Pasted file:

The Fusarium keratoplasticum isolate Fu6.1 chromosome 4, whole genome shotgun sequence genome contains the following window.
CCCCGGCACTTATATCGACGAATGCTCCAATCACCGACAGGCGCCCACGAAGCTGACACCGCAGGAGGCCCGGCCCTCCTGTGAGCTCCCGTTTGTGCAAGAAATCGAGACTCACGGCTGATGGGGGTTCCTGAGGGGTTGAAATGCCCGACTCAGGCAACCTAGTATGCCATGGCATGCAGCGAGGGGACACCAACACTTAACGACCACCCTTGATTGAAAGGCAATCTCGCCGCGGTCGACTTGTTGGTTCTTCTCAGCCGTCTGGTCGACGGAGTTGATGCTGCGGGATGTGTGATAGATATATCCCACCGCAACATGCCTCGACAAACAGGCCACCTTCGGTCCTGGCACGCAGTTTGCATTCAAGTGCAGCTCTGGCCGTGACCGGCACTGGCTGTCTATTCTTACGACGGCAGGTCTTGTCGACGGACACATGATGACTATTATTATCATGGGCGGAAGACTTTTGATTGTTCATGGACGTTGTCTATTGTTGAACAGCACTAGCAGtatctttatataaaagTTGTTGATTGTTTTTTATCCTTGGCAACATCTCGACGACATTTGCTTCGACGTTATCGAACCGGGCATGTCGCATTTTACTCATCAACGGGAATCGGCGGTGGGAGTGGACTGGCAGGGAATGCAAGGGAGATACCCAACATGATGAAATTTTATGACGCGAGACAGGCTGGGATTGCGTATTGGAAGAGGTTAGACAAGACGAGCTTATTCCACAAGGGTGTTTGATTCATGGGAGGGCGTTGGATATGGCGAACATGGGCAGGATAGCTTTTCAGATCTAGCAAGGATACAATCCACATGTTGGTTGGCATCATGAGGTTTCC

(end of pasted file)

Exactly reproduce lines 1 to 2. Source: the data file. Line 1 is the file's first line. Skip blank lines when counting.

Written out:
The Fusarium keratoplasticum isolate Fu6.1 chromosome 4, whole genome shotgun sequence genome contains the following window.
CCCCGGCACTTATATCGACGAATGCTCCAATCACCGACAGGCGCCCACGAAGCTGACACCGCAGGAGGCCCGGCCCTCCTGTGAGCTCCCGTTTGTGCAAGAAATCGAGACTCACGGCTGATGGGGGTTCCTGAGGGGTTGAAATGCCCGACTCAGGCAACCTAGTATGCCATGGCATGCAGCGAGGGGACACCAACACTTAACGACCACCCTTGATTGAAAGGCAATCTCGCCGCGGTCGACTTGTTGGTTCTTCTCAGCCGTCTGGTCGACGGAGTTGATGCTGCGGGATGTGTGATAGATATATCCCACCGCAACATGCCTCGACAAACAGGCCACCTTCGGTCCTGGCACGCAGTTTGCATTCAAGTGCAGCTCTGGCCGTGACCGGCACTGGCTGTCTATTCTTACGACGGCAGGTCTTGTCGACGGACACATGATGACTATTATTATCATGGGCGGAAGACTTTTGATTGTTCATGGACGTTGTCTATTGTTGAACAGCACTAGCAGtatctttatataaaagTTGTTGATTGTTTTTTATCCTTGGCAACATCTCGACGACATTTGCTTCGACGTTATCGAACCGGGCATGTCGCATTTTACTCATCAACGGGAATCGGCGGTGGGAGTGGACTGGCAGGGAATGCAAGGGAGATACCCAACATGATGAAATTTTATGACGCGAGACAGGCTGGGATTGCGTATTGGAAGAGGTTAGACAAGACGAGCTTATTCCACAAGGGTGTTTGATTCATGGGAGGGCGTTGGATATGGCGAACATGGGCAGGATAGCTTTTCAGATCTAGCAAGGATACAATCCACATGTTGGTTGGCATCATGAGGTTTCC